(CNN) -- A former policeman is on trial in Kansas, accused of killing his wife and setting their home on fire more than two years ago.
Attorneys for Brett Seacat say his wife, Vashti, started the fire and shot herself.
But prosecutors say he was upset about the dissolution of their marriage, giving him more than enough motive.
On Monday, jurors heard from the Seacats' marriage counselor, CNN affiliate KWCH reported.
Connie Suderman testified that Seacat called her just hours after his wife's death in April 2011.
"He said, 'I killed her, Vashti is dead and it's my fault.' That's what he said," Suderman said, according to KWCH.
The counselor also testified that she met with Vashti Seacat shortly before her death.
She purportedly told Suderman she was worried about how her husband was handling their divorce but was happier than she'd been in years.
CNN affiliate KSN reported the counselor also testified about a conversation she and Vashti Seacat had about suicide.
"She couldn't do that to her boys. She elaborated by saying that she loved being a mom. She couldn't leave them. They needed her," Suderman said.
Those sentiments were echoed Monday by Vashti Seacat's friend, Erika Head, who spoke to HLN's Nancy Grace.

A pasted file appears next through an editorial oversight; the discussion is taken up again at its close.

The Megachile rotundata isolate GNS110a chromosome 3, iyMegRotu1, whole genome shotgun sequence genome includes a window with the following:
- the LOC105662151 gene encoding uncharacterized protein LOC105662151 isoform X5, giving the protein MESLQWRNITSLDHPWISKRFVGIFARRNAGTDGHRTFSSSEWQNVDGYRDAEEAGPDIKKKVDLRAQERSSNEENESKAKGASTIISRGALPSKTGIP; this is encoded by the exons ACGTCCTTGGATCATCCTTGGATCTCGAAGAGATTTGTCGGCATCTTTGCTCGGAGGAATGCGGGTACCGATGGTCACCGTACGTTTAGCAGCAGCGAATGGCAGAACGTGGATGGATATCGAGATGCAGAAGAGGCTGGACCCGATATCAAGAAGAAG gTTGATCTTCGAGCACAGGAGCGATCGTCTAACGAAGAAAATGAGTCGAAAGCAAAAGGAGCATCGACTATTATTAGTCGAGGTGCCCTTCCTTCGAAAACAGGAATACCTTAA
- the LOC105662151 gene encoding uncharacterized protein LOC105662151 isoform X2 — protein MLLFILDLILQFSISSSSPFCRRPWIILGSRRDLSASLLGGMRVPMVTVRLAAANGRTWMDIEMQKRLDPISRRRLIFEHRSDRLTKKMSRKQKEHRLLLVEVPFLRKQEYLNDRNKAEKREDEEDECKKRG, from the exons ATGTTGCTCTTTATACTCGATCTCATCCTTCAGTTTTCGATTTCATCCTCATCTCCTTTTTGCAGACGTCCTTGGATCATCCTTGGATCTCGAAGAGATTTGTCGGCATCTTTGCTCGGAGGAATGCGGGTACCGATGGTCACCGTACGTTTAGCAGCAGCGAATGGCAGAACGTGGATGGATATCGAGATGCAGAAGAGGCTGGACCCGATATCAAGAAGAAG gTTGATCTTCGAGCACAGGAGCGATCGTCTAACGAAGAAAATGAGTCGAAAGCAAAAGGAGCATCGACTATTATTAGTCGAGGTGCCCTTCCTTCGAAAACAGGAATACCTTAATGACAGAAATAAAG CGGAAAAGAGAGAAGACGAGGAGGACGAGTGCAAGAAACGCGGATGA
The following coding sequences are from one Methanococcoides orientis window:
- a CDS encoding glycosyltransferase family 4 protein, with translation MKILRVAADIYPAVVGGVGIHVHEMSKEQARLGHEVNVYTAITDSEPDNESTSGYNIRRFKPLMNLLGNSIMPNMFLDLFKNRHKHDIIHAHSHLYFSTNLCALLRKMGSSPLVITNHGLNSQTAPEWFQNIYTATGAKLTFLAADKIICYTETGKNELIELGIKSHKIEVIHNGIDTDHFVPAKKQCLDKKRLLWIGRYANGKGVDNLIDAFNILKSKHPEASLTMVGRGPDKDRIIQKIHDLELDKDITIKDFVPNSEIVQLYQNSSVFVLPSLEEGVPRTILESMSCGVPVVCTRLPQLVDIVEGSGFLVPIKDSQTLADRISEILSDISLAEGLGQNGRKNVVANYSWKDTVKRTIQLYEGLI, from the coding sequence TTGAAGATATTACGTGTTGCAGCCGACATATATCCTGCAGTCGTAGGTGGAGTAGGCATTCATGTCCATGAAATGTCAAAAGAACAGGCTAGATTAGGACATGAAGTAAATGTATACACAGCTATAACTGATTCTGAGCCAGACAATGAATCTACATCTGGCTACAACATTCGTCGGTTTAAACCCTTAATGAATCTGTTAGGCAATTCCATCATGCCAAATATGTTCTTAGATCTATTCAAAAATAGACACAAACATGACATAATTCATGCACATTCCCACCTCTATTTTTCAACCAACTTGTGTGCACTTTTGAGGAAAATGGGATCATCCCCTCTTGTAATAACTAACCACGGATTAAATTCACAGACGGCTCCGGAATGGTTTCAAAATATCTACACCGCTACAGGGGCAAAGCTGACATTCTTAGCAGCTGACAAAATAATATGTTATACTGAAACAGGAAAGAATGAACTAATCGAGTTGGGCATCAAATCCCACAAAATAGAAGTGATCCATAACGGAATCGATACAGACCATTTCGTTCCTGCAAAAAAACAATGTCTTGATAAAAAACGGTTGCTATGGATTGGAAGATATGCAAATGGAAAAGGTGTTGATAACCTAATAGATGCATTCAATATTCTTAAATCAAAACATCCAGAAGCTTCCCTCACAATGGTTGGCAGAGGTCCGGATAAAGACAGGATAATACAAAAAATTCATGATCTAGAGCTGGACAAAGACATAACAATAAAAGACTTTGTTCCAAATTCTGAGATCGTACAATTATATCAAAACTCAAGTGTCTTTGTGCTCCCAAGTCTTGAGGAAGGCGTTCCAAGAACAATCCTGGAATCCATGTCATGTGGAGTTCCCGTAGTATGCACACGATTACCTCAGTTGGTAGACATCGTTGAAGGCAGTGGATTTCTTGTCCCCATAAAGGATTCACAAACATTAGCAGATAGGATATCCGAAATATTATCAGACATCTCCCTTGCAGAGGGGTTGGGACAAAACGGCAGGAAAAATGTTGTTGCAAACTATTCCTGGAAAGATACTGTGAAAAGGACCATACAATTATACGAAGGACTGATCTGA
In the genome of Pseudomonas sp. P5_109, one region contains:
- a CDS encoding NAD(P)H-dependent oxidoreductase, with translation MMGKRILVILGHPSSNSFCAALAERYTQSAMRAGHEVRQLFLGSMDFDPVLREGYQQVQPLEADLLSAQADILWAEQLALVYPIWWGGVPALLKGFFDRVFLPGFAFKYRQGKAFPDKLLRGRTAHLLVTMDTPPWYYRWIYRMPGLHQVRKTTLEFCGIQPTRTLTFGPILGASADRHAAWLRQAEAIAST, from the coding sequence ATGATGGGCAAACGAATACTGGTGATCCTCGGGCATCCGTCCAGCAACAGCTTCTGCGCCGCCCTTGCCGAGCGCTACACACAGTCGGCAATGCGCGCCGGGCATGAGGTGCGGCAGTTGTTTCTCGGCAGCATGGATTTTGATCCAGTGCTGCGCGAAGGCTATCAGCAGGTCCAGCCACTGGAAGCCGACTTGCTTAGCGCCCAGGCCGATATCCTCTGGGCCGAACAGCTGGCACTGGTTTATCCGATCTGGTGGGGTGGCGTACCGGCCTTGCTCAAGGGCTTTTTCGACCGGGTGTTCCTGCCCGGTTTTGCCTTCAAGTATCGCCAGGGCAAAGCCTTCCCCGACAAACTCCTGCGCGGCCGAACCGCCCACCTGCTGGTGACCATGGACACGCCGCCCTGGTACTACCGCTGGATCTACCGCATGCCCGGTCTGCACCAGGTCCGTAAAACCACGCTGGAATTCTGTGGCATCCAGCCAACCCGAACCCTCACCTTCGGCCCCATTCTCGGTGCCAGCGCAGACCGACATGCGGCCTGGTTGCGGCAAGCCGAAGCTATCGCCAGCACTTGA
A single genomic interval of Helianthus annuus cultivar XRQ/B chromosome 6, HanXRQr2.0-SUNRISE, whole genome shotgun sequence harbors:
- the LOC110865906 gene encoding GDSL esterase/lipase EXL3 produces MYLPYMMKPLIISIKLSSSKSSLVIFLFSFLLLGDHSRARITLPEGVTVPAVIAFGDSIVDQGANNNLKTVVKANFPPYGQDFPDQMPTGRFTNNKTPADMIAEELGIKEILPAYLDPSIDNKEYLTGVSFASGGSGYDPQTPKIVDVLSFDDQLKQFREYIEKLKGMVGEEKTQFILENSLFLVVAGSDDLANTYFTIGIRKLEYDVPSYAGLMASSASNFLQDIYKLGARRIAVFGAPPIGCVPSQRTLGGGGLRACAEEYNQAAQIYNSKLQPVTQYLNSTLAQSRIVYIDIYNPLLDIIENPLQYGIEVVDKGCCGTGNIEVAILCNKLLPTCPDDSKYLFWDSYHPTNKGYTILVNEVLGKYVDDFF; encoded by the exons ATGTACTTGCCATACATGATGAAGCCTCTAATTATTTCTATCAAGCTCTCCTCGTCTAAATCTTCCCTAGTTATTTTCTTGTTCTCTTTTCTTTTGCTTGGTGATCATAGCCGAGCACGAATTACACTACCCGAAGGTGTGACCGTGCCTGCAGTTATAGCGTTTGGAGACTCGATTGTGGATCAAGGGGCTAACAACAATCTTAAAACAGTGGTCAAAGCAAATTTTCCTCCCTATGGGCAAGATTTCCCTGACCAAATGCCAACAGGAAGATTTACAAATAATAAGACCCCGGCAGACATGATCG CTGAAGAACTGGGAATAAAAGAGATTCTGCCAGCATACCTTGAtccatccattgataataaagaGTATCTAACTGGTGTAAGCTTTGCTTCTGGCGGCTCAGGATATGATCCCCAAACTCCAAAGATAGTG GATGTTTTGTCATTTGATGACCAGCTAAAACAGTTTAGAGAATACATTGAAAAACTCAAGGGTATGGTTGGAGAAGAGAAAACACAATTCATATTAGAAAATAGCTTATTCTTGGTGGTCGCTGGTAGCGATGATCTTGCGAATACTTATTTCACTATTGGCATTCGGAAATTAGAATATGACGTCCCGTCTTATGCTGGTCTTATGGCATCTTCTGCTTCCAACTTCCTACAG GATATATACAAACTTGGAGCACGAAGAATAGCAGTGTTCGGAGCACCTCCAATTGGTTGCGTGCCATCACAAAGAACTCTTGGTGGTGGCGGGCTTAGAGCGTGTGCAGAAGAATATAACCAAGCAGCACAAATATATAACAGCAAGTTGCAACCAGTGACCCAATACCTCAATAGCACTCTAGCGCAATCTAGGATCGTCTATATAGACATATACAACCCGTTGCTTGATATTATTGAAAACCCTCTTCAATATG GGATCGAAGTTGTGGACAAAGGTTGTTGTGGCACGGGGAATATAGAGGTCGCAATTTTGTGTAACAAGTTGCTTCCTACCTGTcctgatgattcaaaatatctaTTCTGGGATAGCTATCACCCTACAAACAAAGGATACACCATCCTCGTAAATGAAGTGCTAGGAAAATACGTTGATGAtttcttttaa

"She was very happy with her life, and she knew that things were looking up," Head said about Seacat, saying she was "never, ever" suicidal.
Brett Seacat and the couple's two sons were at home the night of the fire.
Prosecutors and the defense differ about exactly what happened.
Brett Seacat says he was sleeping downstairs and heard a noise, KWCH reported.
Moments later, his wife called him on his cell phone, saying he should get their boys before they got hurt.
He then purportedly heard two pops. Brett Seacat went upstairs and saw flames.
He reportedly says he found his wife in their bedroom and tried to save her.
But prosecutors say Brett Seacat's story doesn't makes sense.
For one, he had no soot or blood on him, they say, according to KWCH, and only a small burn on his foot.
He and the couple's sons escaped from the blaze unharmed.
The Seacats' home in Kingman, Kansas, sits not far from the courthouse where Brett Seacat is standing trial.
Despite extensive fire damage, the house still stands; a brick chimney pokes out of the charred remains.
"I'm smart enough that if I wanted to kill my wife ... I could've come up with something better than this," Brett Seacat told investigators about the shooting and the fire.
"This is what a crazy person does."
HLN's Amanda Sloane contributed to this report.